16 December 2007

A swift half

Another posting that I'll copy to someone to whom it's largely addressed - Colin the pedorthist, who set me up with my new running shoes last weekend. He'd probably be appalled to learn that after only about three outings during the course of last week I ran a half Marathon in them today, and I was pretty horrified to find it had crept up on me: but it had to be done, and the shoes rose to the occasion.

The race in question was the Abingdon Amblers annual Christmas Pud race, and I only thought to check when it was on about Thursday. So no question of preparing seriously for it, save for a bowl of porridge before leaving home - which is about as serious as my preparation ever gets, I suppose. It was cold, though not icy, much colder in the shade than in the sunshine that broke through after a few miles. I set off wearing two layers, neither of them a running vest, and leggings rather than shorts: I added a hat and gloves, but by half-way I entrusted them to the care of a friend who was manning the water station there. I should, of course, have remembered that I am never cold running, but now I think about it there are exceptions - the last 10K of the Paris Marathon, for one, though I wasn't running then. The shady bits today should be added to that list.

It was never going to be a fast run for me, but I managed to get round in 1:47:12 by my watch, including a pitstop at Wootton village hall to use the facilities ... Just after half way, John and Greg, who'd been dealing with the entries and had taken photos at the start, were positioned by the side of the road taking more pictures, and when I saw them I upped my pace to something more appropriate to a 5K, which I hope will result in some impressive shots. Once past them, of course, I resumed my half-M "get-you-round" pace. "He's slowed down again!" I heard John shout. "What did you expect?" I called back. "Vanity is everything!" came the reply, and I waved my arms in acknowledgement of the truth of that - and of the fact that I was now too far away and using my breath for running to engage in more banter.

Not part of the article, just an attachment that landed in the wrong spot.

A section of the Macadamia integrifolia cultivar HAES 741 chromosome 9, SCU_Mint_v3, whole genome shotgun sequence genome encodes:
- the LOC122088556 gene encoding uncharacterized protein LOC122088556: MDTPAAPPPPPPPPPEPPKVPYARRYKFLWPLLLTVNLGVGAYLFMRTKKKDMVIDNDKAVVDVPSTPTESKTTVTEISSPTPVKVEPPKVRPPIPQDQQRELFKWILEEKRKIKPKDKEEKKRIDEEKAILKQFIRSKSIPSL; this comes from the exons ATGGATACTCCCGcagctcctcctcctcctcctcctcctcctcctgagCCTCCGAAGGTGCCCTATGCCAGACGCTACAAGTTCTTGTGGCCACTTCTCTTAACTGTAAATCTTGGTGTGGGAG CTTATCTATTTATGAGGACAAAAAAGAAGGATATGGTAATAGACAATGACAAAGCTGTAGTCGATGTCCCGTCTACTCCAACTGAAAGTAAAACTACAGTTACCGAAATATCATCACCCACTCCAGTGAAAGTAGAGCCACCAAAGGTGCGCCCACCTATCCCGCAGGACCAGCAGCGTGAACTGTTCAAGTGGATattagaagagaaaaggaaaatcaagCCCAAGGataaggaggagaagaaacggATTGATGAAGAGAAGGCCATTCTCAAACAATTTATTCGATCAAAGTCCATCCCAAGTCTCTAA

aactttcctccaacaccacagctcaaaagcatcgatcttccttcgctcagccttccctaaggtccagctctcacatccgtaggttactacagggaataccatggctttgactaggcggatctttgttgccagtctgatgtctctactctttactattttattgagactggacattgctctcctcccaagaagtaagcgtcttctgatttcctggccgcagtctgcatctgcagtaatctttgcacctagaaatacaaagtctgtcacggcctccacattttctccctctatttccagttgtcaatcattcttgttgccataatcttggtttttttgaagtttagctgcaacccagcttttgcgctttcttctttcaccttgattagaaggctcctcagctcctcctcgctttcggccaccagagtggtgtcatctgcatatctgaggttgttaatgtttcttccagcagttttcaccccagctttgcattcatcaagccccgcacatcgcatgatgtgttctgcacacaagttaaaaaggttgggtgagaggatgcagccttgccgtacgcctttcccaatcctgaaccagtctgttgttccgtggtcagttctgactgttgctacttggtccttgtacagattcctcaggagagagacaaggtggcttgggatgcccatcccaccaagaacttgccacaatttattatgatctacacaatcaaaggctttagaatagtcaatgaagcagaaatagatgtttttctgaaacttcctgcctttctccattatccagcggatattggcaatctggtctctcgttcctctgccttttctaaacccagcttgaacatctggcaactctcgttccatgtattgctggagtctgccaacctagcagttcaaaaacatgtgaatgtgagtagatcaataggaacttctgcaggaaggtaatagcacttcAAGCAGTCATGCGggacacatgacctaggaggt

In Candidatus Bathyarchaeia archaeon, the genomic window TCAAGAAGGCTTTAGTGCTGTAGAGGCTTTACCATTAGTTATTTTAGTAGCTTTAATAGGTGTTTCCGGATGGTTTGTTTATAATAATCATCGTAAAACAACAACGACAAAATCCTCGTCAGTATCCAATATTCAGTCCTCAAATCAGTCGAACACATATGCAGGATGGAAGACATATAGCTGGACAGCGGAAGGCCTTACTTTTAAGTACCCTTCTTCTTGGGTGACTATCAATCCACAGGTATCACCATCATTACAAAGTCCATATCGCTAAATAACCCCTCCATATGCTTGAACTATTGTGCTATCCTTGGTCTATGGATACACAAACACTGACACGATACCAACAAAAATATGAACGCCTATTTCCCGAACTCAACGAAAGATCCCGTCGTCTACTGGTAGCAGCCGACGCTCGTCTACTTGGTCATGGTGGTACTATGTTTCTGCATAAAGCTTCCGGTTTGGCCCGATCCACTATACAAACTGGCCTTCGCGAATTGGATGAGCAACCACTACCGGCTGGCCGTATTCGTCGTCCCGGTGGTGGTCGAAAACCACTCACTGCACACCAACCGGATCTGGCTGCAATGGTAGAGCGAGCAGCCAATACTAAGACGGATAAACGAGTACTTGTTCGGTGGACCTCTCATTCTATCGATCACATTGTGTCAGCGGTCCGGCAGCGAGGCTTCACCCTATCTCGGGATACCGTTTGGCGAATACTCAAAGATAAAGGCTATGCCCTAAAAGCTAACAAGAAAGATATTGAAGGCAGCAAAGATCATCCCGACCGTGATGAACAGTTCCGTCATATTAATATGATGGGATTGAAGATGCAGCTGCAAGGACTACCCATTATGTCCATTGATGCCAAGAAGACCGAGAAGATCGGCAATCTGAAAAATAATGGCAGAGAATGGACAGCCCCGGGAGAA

Anyway, the shoes were perfect: no knee pains, no anything else - although some muscle groups in my legs that maybe didn't have to work so hard in the old shoes were complaining a bit by the time I got to the end. I imagine that's normal when you leave old bad habits behind.

At the end there was a table laden with unsuitable refreshments, plus even less suitable mulled wine and the eponymous Christmas pud. The mulled wine was however excellent, though I had to go off in search of a sports drink chaser: the pud was a little cool by the time I got to it, and adhering fast to the bowl. There followed the world's longest raffle, from which I came away with two prizes (I refused the second I won, then realised that if everyone who'd already been successful declined further prizes the draw would occupy the whole afternoon so I took the next one that came up).

October sees the return, after an unfortunate break in what would have been its 25th consecutuve year, of the Abingdon Marathon. I hope I'll be up for that when it comes around.

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